by Mayukh Ghosh
Umpire Alec Skelding walked back from the pavilion to the middle at Wells, wagged a finger in mock rebuke at the batsman and said: " For heaven's sake, don't lose this ball. We've run out of them!"
Frank Woolley, in his last season for Kent, was bowling. He had been hit for five sixes in a row. Several balls had disappeared, apparently for ever, far out of the ground, and all of a sudden, there was an embarrassing shortage of replacements.
But the batsman dutifully restrained himself and settled for a few fours after that.
Then, he took 13 wickets and made sure that they won the match.
Arthur Wellard, born on April 8th 1902, should have, by rights, played for Kent. But they let him slip away. Somerset benefited from this and Wellard served them for close to twenty seasons.
Before the war, his out-swingers were effective and, notwithstanding the ordinary slip cordon of Somerset, fetched him plenty of wickets.
After the war, the limbs ached more, and he turned to off-spin.
He was a magnificent fielder who often loitered at silly mid-off. He took catches as if he was pulling an ace from a pack.The ball was often in his pocket as puzzled spectators searched for it near the extra-cover boundary.
It was his big hitting which always caught the attention. He scored roughly one-fourth of those 12,000-odd runs in sixes. He had a routine of defending the first half-a-dozen balls he faced and then, he issued himself the license to go at everything thrown at him.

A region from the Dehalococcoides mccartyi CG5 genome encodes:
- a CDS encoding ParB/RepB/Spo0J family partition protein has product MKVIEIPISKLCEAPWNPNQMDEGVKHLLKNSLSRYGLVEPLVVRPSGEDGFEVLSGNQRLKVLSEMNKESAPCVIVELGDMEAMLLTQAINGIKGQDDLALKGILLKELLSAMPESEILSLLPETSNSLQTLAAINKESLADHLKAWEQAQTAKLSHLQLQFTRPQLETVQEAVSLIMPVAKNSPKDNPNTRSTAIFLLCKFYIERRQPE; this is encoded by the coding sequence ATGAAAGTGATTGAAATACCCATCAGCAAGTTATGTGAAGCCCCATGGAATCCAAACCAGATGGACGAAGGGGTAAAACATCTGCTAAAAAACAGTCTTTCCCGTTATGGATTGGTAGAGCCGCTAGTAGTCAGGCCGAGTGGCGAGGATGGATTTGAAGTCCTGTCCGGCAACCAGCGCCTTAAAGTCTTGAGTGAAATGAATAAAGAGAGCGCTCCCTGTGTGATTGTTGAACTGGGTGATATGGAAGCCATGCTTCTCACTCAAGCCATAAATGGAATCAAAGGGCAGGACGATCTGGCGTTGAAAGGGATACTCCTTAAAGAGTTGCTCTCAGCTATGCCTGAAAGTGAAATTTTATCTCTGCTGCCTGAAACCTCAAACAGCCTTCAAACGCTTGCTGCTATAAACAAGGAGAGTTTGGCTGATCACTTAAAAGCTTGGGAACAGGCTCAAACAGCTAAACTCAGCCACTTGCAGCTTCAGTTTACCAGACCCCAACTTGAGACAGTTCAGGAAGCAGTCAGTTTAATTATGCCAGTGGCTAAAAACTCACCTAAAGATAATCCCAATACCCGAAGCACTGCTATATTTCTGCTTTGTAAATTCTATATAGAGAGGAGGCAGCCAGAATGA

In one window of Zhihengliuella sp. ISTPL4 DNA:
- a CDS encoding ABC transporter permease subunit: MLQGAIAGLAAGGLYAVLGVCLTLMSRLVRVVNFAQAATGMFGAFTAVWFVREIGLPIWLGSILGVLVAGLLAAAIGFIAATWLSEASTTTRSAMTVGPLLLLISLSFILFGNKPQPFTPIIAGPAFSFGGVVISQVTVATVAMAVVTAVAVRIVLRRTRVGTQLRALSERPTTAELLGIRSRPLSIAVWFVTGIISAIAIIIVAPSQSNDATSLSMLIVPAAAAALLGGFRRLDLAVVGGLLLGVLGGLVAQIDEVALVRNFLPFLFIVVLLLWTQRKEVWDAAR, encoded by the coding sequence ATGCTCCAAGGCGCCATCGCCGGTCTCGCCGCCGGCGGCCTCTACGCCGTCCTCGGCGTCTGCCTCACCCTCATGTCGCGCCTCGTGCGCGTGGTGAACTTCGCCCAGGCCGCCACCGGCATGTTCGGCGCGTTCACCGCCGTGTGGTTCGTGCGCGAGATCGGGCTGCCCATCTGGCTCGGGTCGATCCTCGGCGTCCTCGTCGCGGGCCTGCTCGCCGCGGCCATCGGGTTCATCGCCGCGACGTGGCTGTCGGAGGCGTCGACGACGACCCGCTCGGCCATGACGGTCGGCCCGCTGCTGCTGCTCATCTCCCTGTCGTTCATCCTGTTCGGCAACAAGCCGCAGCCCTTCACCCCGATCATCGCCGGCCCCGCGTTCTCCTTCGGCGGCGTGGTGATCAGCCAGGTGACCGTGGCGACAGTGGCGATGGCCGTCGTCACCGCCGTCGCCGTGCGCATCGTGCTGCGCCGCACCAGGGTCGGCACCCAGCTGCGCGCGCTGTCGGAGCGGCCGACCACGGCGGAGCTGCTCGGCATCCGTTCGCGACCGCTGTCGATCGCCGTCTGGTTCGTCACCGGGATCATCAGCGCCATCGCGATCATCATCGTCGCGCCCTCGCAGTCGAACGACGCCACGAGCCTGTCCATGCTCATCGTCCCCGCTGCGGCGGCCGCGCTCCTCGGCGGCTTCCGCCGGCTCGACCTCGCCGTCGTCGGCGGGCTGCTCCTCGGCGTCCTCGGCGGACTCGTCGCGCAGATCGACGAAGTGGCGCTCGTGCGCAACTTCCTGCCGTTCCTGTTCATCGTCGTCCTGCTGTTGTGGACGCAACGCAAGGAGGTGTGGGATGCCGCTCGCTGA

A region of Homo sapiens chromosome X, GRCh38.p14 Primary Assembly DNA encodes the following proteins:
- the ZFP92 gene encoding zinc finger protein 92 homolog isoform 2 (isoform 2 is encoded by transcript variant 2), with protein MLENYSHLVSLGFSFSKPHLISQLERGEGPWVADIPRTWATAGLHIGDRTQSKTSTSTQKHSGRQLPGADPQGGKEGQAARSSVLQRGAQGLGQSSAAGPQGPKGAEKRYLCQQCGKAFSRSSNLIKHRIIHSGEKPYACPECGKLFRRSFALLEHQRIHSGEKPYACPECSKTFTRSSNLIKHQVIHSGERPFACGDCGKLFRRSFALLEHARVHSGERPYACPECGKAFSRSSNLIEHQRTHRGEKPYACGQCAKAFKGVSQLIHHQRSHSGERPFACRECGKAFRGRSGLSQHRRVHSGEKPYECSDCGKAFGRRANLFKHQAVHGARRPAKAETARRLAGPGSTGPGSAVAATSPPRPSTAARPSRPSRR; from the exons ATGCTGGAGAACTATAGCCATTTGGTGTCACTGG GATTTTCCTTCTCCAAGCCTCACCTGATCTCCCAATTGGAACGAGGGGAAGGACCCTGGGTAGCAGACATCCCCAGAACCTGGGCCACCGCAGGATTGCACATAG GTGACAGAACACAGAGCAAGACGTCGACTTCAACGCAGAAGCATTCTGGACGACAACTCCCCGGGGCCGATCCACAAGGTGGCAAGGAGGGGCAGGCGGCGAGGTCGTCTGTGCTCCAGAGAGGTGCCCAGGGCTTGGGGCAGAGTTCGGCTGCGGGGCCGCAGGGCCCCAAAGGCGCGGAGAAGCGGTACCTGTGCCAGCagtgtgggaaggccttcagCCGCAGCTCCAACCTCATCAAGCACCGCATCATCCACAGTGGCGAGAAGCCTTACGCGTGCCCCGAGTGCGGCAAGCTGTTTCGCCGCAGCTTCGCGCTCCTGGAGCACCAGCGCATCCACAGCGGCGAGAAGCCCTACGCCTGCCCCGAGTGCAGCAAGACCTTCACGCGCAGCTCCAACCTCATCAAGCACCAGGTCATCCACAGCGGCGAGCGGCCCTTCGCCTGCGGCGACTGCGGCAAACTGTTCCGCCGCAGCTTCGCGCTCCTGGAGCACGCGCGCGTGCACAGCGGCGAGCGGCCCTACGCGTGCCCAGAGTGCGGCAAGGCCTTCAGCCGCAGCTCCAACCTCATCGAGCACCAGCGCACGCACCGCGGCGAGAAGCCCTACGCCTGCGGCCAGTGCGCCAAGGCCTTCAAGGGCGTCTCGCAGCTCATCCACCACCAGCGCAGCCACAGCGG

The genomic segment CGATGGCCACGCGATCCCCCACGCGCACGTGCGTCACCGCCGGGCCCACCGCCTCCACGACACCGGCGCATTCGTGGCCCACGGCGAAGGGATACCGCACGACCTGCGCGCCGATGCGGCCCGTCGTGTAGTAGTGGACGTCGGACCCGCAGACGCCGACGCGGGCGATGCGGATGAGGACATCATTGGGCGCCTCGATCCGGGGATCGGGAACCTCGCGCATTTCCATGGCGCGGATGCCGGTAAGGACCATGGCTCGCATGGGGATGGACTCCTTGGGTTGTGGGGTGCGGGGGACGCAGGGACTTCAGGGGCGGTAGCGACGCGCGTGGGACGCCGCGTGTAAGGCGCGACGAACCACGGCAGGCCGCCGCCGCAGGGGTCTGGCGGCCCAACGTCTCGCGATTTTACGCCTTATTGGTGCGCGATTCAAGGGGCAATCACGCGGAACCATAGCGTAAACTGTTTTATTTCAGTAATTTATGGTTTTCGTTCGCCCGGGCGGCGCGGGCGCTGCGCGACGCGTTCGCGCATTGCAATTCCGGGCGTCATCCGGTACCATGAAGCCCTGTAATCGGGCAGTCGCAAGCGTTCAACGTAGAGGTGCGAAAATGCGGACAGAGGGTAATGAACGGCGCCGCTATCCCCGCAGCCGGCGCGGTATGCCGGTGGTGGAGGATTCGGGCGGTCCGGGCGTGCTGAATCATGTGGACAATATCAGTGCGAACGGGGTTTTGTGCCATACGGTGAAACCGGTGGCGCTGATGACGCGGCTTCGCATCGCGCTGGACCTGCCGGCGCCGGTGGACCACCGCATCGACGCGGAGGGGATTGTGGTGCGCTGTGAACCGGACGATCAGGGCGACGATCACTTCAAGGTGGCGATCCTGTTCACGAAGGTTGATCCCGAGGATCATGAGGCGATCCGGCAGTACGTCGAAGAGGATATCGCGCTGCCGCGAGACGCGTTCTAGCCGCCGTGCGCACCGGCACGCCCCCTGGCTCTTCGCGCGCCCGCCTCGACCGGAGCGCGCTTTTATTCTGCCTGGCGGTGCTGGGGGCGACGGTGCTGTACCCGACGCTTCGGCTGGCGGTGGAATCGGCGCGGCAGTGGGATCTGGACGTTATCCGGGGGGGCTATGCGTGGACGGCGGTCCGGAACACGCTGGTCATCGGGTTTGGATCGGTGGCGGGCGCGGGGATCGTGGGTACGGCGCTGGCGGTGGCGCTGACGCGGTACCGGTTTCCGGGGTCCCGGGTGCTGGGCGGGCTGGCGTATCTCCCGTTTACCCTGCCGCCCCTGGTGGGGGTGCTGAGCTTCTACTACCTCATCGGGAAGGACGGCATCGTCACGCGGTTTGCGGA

But he was at his best while playing poker. There was no one, absolutely no one, who could beat him at that.
In his book Hit for Six' Gerald Brodribb reserved pages only to flesh out Wellard's exploits.
Thirty-five years later, a Somerset fan named Barry Phillips got inspired by Brodribb's account and decided to write a biography of Wellard.
It was titled 'No Mere Slogger', first used by E.W. Swanton to describe Wellard's explosive batting.
In 2007, David Foot wrote on him as part of the series 'My Favourite Cricketer' in The Wisden Cricketer.
According to Foot, Wellard was an uncomplicated man who enjoyed playing cricket.
And then, when it rained, he produced a pack of cards. In the words of Bill Andrews: " He could remember the position of every card in the pack- he once again showed that he was out of our class."
And, of course, there's this: http://www.haroldpinter.org/cricket/wellard.shtml